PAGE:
Writing is an art form that requires precision to be most effective. Joseph Wilson, a Presbyterian minister in the 1800s, understood this and tried to impart that wisdom to his son, Thomas Woodrow Wilson, who later became president of the United States.
The young Woodrow, who went by the name Tommy back then, heard this admonition from his father, as recounted in A. Scott Berg’s 2013 biography “Wilson”:
Wilson, the last U.S. president to write all of his own speeches, took the lesson to heart, earning a reputation as a great orator during World War I. “He could extemporize for an hour or longer without a pause or misplaced word,” Berg wrote. “He thought in metaphors, spoke in perfect sentences, and composed entire paragraphs in his head, relying on a superior vocabulary.”
Wilson was about as far from a redneck as you could get, but his father’s rifle-versus-shotgun analogy reveals him as an enlightened redneck. I can’t wait to use the comparison in a writing class.
Filed under: History and Media and People
Back in 1995 during the heyday of the war on Big Tobacco, anti-smoking groups created what they thought was a clever marketing campaign. They contrasted the powerful warning labels for cigarettes in other countries with the weaker labels here in the United States.
To illustrate the point, the clueless crusaders sent sample labels to every member of Congress and to journalists like me. There was just one problem: The labels were on actual packs of cigarettes. Activists who had dedicated their lives to kicking tobacco’s butts had become charity tobacco distributors for a day. Free smokes for everyone!
That irony came to mind today when I saw this “public service announcement” against guns:
“What the ad-makers are encouraging is highly illegal and invites danger,” The Daily Caller noted in describing the ad. “The boy would be guilty of weapons theft, illegal concealed carry and carrying a weapon on school property.”
That last point is the most outrageous when you think about the senseless zero-tolerance atmosphere that anti-gun zealots have inspired in public schools. Children can’t even use their fingers to simulate gun play or shape a pastry to look like a gun without being punished severely.
Who’s the ad wizard who thought it would be a good idea to tell students to sneak actual weapons, and presumably loaded ones, onto school property?!
That’s actually a rhetorical question. Her name is Rejina Sincic, and she is standing by her creation, to the point of calling people “cowards” for not sharing it. Thousands of YouTube viewers have voted the video down, compared with a handful who actually like it, yet she still can’t see the hypocrisy of it all.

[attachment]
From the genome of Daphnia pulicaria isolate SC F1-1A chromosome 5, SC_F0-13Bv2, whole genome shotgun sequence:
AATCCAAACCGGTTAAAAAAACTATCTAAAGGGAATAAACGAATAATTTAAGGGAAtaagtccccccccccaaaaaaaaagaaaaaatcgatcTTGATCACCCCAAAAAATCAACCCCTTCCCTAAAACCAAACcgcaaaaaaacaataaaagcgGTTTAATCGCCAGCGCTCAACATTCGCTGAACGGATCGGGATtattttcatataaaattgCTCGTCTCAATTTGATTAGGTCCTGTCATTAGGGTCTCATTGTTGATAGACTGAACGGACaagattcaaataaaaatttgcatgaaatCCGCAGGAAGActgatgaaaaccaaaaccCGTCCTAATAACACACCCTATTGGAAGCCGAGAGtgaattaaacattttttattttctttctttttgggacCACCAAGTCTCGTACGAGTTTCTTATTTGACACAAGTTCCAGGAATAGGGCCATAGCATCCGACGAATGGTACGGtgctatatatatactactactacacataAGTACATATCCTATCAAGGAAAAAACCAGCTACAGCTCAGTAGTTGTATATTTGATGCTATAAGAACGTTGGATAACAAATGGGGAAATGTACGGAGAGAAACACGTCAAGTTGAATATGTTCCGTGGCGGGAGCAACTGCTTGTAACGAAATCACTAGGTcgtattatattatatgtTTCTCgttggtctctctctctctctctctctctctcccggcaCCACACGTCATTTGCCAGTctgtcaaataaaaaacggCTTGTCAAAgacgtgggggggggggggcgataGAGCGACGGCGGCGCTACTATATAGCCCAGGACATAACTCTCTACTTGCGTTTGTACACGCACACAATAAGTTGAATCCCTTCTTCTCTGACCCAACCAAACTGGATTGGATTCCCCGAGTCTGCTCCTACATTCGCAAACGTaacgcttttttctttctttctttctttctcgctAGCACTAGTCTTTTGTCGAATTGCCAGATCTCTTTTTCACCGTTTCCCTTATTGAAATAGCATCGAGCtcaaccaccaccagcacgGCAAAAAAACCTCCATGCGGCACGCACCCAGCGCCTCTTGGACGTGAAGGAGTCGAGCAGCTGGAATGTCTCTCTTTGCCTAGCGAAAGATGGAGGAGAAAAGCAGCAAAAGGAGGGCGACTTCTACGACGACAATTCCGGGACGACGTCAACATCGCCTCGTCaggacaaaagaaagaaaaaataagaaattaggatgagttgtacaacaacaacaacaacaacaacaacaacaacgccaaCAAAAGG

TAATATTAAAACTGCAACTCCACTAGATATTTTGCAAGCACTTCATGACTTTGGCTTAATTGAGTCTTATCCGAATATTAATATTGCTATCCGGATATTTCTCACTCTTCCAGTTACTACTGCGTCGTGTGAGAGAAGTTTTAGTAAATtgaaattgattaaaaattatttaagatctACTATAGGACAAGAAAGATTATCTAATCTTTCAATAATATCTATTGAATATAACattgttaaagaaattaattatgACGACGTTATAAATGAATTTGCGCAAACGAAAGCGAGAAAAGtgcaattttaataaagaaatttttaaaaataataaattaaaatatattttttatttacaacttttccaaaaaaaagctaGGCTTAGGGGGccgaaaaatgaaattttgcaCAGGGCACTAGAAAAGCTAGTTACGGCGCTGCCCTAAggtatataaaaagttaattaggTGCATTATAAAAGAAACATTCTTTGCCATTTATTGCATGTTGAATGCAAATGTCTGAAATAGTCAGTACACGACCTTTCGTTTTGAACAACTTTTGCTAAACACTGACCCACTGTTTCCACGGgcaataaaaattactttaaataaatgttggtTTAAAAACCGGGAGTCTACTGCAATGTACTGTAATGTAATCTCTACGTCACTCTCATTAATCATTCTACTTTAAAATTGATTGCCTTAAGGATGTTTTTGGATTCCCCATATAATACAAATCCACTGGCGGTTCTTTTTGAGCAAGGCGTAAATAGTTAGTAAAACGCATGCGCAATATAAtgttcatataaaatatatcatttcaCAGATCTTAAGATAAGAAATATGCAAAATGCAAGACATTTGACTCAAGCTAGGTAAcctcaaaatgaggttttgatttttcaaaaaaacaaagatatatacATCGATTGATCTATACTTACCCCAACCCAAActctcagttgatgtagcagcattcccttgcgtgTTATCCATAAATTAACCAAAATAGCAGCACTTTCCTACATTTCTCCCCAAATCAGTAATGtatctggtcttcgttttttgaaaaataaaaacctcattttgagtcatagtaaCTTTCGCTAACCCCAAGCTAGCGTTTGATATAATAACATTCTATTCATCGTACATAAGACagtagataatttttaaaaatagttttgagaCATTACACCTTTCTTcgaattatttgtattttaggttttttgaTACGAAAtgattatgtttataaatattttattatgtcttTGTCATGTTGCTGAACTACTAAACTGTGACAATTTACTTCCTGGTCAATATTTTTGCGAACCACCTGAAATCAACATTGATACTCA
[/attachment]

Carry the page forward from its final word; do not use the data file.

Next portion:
That’s what happens when you’re blinded by a superiority complex.
Update, Dec. 27: The backlash against her video, including the Hit & Run blog calling it “the worst anti-gun PSA of all time,” prompted Sincic to make private her original upload, which I had embedded here, and block all comments about the new version, which is now embedded above.
Filed under: Advertising and Culture and Education and Hunting & Guns and Video
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If you’re a manager at a Target department store and deliver a rousing pep talk to your staff before the store opens on Black Friday … you may be an enlightened redneck.
The entertaining redneck in this case is Scott Simms, a manager at the Target in Westminster, Md. His colleague Chole Frebertshauser captured the pep talk on film, and it’s making the rounds via YouTube to the tune of nearly 2.5 million views as of now.
Filed under: Business and Holidays and Movies and Social Media and Video
I penned these words 15 years ago after a national tragedy. I’m sharing them now because they remain relevant, albeit to another tragedy:
This time around, the myth involves a suspected criminal rather than an innocent victim, but it still won’t die. The myth is that Michael Brown was surrendering with his hands up and said “don’t shoot” when Ferguson, Mo., police officer Darren Wilson shot him to death. Sensational coverage of the Aug. 9 shooting has fueled that myth ever since, and it is now considered unassailable gospel truth in some quarters.
Those quarters include, most notably, the National Football League stadium in the metropolis where the shooting occurred and Capitol Hill. The hands-up gesture is the rallying cry of Brown’s defenders, be they part of an official group like Hands Up United, talking heads in the media or the outraged masses on Twitter.
Or, in the words of protester Taylor Gruenloh: “Even if you don’t find that it’s true, it’s a valid rallying cry. It’s just a metaphor.”
But eloquent protests to the contrary, the truth does matter. Metaphors that perpetuate lies — whether they involve a young, white girl like Cassie Bernall or a young, black man like Michael Brown — breed cynicism and thus deepen the wounds they aim to heal.
That’s why Charles Barkley, a black man and former professional athlete who can identify with both Brown and five St. Louis Rams who thrust their hands in the air on Sunday, lashed out at irresponsible journalists who help spread deceitful metaphors. “I can’t believe anything I hear on television anymore,” he said. “And, that’s why I don’t like talking about race issues with the media anymore because they love this stuff and lead people to jump to conclusions.”
Sports writer John Walters cut to the chase in a Newsweek column: “The grand jury in Ferguson, Missouri, failed to indict one police officer; the proliferation of hands up, don’t shoot indicts all of them. To get justice, you must start with the truth.”
Filed under: Culture and Media and News & Politics and People and Sports